And it is in this atmosphere of mutual understanding and shared experience that connections are made, networks are built and the groundwork for new ways of engaging with the world is laid. “Because these pictures are not just pictures,” explains Muhammed. “No, these are voices, messages, testimonies of people, of issues, of solutions.” In particular, the story and work of fellow awards judge and 2022 winner, Paola Andrade moved him to tears. With her R6, she took a simple photograph that was utterly captivating – a gold heart-shaped locket containing a photograph of a tiny girl, taken against a blood red background. “This is her when she was a little girl and she wears it around her neck as a reminder of where she was then and where she is today,” he says quietly. Paola is a survivor of child sexual abuse and, together with Ricardo Vélez, launched the ‘Ecuador Says No More’ campaign to encourage other survivors to speak up and uncover the many thousands of hidden victims.
Her image spoke deeply to Muhammed. “She is a survivor and a voice for millions of women. I felt her pain, but I also felt her courage. I could just look at her picture as a picture – the subject, the light, the background – but it is the emotions I feel that will make it live forever inside my heart.” The image connected with him in a powerful new way, and so it did with others, and will continue to do so. This truth-speaking is a key lesson that Muhammed teaches through the Young People Programme, beyond the tools and techniques. “It's about the process before. The responsibility of carrying a camera and going out to capture stories and images. It's about ethics, credibility, integrity. It's about not invading people's privacy, seeking permission, documenting with accuracy,” he explains. “When people trust you, they will open their doors to you, and this comes with responsibility. You must show them respect, portray them with pride and carry their voices to the outside world.”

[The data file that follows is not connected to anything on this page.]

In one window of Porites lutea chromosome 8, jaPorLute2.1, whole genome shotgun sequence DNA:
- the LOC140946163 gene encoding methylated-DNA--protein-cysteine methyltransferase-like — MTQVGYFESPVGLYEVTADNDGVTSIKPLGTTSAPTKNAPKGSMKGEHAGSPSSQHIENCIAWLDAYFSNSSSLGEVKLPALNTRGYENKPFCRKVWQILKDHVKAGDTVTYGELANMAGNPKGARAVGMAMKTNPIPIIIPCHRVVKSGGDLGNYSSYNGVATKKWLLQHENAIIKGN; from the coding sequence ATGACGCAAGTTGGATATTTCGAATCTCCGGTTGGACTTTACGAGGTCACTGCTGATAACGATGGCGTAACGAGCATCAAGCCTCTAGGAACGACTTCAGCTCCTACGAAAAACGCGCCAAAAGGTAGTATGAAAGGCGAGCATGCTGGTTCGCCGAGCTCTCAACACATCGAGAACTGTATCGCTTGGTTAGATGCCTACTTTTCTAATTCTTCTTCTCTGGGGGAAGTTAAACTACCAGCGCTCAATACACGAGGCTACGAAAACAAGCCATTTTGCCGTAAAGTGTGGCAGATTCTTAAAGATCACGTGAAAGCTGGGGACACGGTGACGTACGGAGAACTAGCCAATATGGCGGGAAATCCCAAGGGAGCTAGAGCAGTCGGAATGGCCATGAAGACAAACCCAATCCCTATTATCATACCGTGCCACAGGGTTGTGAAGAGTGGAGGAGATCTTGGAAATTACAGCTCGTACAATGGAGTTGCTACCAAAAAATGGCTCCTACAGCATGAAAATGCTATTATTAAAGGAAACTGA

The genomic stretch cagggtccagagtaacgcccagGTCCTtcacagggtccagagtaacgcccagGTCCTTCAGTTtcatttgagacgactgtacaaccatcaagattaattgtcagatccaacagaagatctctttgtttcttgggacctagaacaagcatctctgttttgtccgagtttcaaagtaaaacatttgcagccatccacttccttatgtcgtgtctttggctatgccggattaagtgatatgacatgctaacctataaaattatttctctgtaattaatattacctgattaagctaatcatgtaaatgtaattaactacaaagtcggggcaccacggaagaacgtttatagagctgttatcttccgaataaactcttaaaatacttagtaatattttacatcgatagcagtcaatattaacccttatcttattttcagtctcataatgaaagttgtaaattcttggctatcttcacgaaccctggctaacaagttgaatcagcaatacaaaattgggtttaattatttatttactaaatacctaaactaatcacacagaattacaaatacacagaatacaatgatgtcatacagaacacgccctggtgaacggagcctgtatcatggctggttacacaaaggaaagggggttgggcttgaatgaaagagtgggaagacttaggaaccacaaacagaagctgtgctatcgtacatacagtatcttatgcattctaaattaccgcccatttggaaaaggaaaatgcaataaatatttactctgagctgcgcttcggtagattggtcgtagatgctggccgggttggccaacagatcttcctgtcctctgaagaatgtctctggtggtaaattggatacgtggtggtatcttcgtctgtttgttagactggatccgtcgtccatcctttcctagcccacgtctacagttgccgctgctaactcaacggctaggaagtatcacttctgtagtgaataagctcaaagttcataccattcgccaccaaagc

In one short, hectic weekend, a world of changemakers came together to share their stories – and their photographs – and to Muhammed, it quickly felt like a family. Some were finalists in the same category, but you would never have known. They even shared their awards on stage, such were the familial bonds among those who understand that, ultimately, they share one goal. “On our first day, during the introduction, we were asked to share a wish,” Muhammed smiles. “Everyone answered that their wish is to make the world a better place. And these are just the people we managed to meet. There are many, many, many others out there who wish for the same.” In a world that can feel oppressively negative and filled with despair, just to know that so many people are living lives of hope and making a concrete difference in the world is genuinely uplifting.
And like nature itself, knowing that when they meet, they begin to form intricate networks, drawing on each other’s strengths, knowledge and creativity, it feels like there are no limits to what they can achieve when we unite to act. “It's connecting, it's inspiring, it's mobilising,” he continues. “What happened in Rome has inspired me to go further. You realise that, at the end of the day, each of us has a role to play. We didn't come to this planet just to waste time. I want to make a difference. I want to leave a mark and I want to join forces with others. To learn, inspire and be inspired.
One hand doesn't clap. We all need to come to come together to make a stronger impact.”